In the Company of Trees, Forest Bathing with Andrea Sarubbi Fareshteh  Jan 2019)

Feb 11, 2020

Promoting growing and ethically gathering herbs, understanding these plants' healing properties, and appreciating Nature. These are the roots of learning and work of Tend & Flourish School of Botanicals.

      

Longtime organic farmer Crystal Moore Stevens and botanist Alex Queatham have joined friendly forces to teach others how to appreciate and use herbs. Their first (filled!) Herbal Apprenticeship class is working toward completion of study. Their programs at public venues bring their knowledgable love of herbaceous plants to an increasingly receptive audience.

           

As Crystal eloquently states, this work is Creating Cultivated Ecologies in the minds, hearts and practices of people exploring the potentials of herbs.

Music: Divertimento (k.131) - Kevin MacLeod from WA Mozart

THANKS to Sasha Hay and Jon Valley, our KDHX engineers 

Related Earthworms Conversations: Grow, Create, Inspire with Crystal Moore Stevens (Oct 2016)

Fungus Farming at McCully Heritage Project (Feb 2018)

Kate Estwing Grows, Arranges, Loves . . . Slow Flowers (July 2018)

Labyrinth: Walking Sacred Ground with Robert Fishbone (Sept 2019)

A Cinematic Ode to Seed Savers (Nov 2016)

Jan 15, 2020

Lifelong pals Schober and Findlay are funnier than any roomful of humans put together. KDHX fans will recall their weekly escapade avalanche, St. Louis Brain Sandwich, where a Branschweiger Hut, cheeseballs, The Good Fathers, and timeless tunes like "Never Swat a Fly" helped fix the uniqueness bar for this station from our on-the-fly get-go.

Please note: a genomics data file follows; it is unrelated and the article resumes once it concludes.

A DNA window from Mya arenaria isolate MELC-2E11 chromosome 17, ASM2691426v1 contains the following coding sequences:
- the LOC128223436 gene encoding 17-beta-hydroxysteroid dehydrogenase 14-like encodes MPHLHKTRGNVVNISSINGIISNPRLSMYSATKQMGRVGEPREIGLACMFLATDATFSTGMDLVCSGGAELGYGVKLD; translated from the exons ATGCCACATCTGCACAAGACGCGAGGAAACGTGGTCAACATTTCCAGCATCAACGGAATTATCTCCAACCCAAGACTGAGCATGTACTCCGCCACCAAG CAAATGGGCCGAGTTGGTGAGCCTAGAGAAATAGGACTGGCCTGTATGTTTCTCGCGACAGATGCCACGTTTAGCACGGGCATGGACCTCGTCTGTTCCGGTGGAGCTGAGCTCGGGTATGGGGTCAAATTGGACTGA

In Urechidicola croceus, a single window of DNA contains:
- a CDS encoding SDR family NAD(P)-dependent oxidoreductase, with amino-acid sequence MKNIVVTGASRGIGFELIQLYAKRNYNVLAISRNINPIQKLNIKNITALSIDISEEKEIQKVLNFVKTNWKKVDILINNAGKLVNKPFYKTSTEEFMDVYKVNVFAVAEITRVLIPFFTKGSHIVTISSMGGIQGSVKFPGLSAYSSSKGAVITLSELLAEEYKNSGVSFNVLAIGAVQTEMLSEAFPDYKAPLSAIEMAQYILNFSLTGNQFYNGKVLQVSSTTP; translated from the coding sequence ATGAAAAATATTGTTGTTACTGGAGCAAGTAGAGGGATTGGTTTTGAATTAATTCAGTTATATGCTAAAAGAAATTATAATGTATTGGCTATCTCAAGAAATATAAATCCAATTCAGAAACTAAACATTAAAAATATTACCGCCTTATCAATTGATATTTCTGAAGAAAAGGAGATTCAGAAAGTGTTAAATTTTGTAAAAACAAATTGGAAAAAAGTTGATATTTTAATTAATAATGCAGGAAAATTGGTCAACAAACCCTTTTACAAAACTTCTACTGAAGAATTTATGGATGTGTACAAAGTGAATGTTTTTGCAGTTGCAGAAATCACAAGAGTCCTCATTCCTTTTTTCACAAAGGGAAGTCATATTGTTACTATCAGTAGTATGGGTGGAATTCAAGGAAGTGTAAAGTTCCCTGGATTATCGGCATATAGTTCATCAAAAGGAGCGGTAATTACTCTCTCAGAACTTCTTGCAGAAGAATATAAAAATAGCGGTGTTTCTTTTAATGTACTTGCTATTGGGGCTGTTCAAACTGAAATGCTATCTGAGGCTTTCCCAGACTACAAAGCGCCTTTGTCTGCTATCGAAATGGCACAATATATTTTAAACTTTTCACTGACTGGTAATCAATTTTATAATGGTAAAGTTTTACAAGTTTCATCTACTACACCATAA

When their conjoined brain left (a yawping hole in) the KDHX airwaves in 2015, a new weekly meetup spawned literary ambitions, drenched in laughs. We Never Got To Be Zombies - Fifty-One Years of Fiddling with Fate is the new memoir output of this duo's commitment to making life lighter.

Their curlique'd CV covers time in the military (can you say "Discipline?"), the movies, on the verge of Catholic priesthood, St. Louis Chase Park Plaza's professional wrestling ring and many more looney niches.

How is this environmental podcast content? How Not! Who can't use a hearty ha-ha to lube the works that keep one doing Green Stuff in this era of humankind (sic). THANKS, Jim and Jay!

Earthworms favorite number from the Colin Sphinctor Band:
River Des Peres Song. gives you an earful of Jim Findlay. Jean Ponzi lives in the R des P watershed; this is my neighborhood river. 

Music: Agnes Polka, performed live at KDHX by Chia Band

THANKS to Jon Valley, engineering this Earthworms edition
Related Earthworms Conversations:  

Joe Mohr - Enviro Poet and Cartoonist (Nov 2015)

Community Radio: Purpose, Values, Insider Insights (Aug 2015)

The New Territory: Traversing the Literary Midwest with Tina Casagrande (May 2017)

Cheers to 30 Years of KDHX with Jeff Ritter, First Voice On-Air (July 2017)

Jan 15, 2020